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Ch 12 – Natural Monopoly. Antitrust vs. Regulation. Under ideal conditions, the market mechanism provides optimal outcomes: All producers must be perfect competitors. People must have full information about tastes, costs, and prices. All costs and benefits must be reflected in market prices.

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Presentation Transcript
antitrust vs regulation
Antitrust vs. Regulation
  • Under ideal conditions, the market mechanism provides optimal outcomes:
    • All producers must be perfect competitors.
    • People must have full information about tastes, costs, and prices.
    • All costs and benefits must be reflected in market prices.
    • Pervasive economies of scale must be absent.
antitrust vs regulation1
Antitrust vs. Regulation
  • These ideal conditions are rarely, if ever, attained, leading to market failure.
  • Market failure - An imperfection in the market mechanism that prevents optimal outcomes.
behavioral focus
Behavioral Focus
  • Antitrust is government intervention to alter market structure or prevent abuse of market power.
  • Regulation is government intervention to alter the behavior of firms, for example, in pricing, output, or advertising.
natural monopoly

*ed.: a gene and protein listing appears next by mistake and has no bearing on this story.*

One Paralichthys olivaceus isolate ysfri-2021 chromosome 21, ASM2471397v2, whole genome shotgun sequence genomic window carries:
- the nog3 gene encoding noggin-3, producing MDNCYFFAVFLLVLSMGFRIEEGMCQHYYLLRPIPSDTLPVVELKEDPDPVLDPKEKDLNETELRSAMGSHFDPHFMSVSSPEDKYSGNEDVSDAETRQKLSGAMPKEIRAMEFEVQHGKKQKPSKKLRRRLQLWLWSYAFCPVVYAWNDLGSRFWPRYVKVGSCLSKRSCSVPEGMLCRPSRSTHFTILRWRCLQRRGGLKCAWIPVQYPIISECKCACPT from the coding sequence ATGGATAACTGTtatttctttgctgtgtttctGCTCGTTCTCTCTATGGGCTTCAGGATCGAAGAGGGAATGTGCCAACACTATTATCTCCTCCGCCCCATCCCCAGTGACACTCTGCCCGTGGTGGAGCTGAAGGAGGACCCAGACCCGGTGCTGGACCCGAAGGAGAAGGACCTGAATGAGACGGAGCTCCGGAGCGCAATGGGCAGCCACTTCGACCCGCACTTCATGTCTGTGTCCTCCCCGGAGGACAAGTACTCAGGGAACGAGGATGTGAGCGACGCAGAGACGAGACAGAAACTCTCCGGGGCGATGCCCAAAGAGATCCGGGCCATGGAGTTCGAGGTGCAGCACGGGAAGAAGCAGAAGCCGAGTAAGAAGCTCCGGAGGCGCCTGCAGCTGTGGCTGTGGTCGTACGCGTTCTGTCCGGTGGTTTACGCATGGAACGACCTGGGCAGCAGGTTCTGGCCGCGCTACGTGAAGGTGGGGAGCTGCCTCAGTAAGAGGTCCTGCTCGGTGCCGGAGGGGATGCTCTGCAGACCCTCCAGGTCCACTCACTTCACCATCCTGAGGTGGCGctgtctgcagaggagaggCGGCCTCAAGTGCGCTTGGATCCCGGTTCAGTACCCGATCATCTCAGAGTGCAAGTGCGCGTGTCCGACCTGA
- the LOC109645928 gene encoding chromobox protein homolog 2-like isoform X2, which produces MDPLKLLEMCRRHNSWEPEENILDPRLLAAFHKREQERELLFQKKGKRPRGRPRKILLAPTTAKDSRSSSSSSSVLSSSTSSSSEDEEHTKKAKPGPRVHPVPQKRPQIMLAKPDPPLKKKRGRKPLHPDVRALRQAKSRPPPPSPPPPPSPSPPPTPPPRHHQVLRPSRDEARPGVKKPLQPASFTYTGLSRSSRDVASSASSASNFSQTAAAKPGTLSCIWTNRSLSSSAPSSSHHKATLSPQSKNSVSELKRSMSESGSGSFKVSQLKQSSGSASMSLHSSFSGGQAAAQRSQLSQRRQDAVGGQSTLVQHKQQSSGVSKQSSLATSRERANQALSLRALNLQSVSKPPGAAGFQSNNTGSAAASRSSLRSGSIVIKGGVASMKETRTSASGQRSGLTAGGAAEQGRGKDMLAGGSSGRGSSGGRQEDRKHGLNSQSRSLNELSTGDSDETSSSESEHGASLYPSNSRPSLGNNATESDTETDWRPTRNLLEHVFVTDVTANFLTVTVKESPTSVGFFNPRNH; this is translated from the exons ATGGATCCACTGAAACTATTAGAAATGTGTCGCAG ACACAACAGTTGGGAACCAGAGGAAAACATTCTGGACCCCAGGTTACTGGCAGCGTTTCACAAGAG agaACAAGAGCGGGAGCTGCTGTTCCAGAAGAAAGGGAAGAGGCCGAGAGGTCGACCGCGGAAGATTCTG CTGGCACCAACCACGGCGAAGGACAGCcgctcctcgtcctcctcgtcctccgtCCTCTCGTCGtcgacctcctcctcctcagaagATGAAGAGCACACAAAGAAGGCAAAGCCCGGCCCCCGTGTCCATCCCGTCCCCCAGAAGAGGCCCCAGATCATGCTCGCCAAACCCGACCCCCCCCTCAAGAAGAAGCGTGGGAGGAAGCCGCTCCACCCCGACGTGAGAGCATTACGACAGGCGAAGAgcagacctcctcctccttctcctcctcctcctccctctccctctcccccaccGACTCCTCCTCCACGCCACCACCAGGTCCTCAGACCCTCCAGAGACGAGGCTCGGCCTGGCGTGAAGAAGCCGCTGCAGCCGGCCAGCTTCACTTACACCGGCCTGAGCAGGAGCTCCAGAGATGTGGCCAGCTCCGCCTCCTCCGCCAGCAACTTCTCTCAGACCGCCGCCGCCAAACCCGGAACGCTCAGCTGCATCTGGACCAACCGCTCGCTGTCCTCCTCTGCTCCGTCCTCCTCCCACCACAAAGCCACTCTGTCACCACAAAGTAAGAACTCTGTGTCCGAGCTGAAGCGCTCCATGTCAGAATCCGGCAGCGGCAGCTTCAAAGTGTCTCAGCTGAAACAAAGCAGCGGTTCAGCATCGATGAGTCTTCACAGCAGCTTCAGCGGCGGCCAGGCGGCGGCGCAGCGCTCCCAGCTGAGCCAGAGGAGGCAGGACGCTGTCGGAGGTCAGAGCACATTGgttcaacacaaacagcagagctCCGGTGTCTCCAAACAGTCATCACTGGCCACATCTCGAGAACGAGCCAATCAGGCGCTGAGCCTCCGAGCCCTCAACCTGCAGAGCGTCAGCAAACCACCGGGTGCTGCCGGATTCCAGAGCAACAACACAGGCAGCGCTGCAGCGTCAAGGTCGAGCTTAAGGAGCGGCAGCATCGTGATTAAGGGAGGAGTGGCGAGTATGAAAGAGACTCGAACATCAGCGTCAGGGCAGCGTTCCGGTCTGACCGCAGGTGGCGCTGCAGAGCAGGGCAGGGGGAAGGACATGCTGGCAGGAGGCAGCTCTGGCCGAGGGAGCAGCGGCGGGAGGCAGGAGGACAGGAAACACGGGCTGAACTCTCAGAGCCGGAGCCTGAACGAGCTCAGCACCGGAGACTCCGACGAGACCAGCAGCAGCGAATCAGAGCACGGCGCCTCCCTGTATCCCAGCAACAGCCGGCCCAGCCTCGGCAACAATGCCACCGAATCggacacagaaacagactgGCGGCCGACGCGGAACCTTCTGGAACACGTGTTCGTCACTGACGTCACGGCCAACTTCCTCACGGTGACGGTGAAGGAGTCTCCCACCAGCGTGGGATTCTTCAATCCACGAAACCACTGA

Natural Monopoly
  • A natural monopoly is desirable because it can achieve economies of scale.
  • It is likely that consumers will not benefit from the resulting cost savings.
    • Natural monopoly – An industry in which one firm can achieve economies of scale over the entire range of market supply.
declining atc
Declining ATC
  • The distinctive characteristic of a natural monopoly is its downward-sloping average total cost (ATC) curve.
  • The marginal cost (MC) curve lies below the ATC curve at all rates of output.
declining atc1
Declining ATC
  • The economies of scale offered by a natural monopoly imply that no other market structure can supply the good as cheaply.
  • Economies of scale - Reductions in minimum average costs that come about through increases in the size (scale) of plant and equipment.
unregulated behavior
Unregulated Behavior
  • The unregulated pricing of a natural monopolist violates the competitive principle of marginal cost pricing.
    • Marginal cost pricing – The offer (supply) of goods at prices equal to their marginal cost.
  • The natural monopolist’s profit-maximizing output also fails to minimize average total cost.
natural monopoly1

Price (dollars per unit)

Quantity (units per period)

Natural Monopoly

Average total cost

Demand

Unregulated p

pA

ATC = p (Normal profit)

C

pC

Marginal cost

B

pB

MC = p

(Efficient)

A

MCA

0

qA

qC

qD

MR

subsidy
Subsidy
  • Marginal cost pricing by a natural monopolist implies a loss on every unit of output produced.
  • A subsidy must be provided to the natural monopoly in order to provide efficient pricing.
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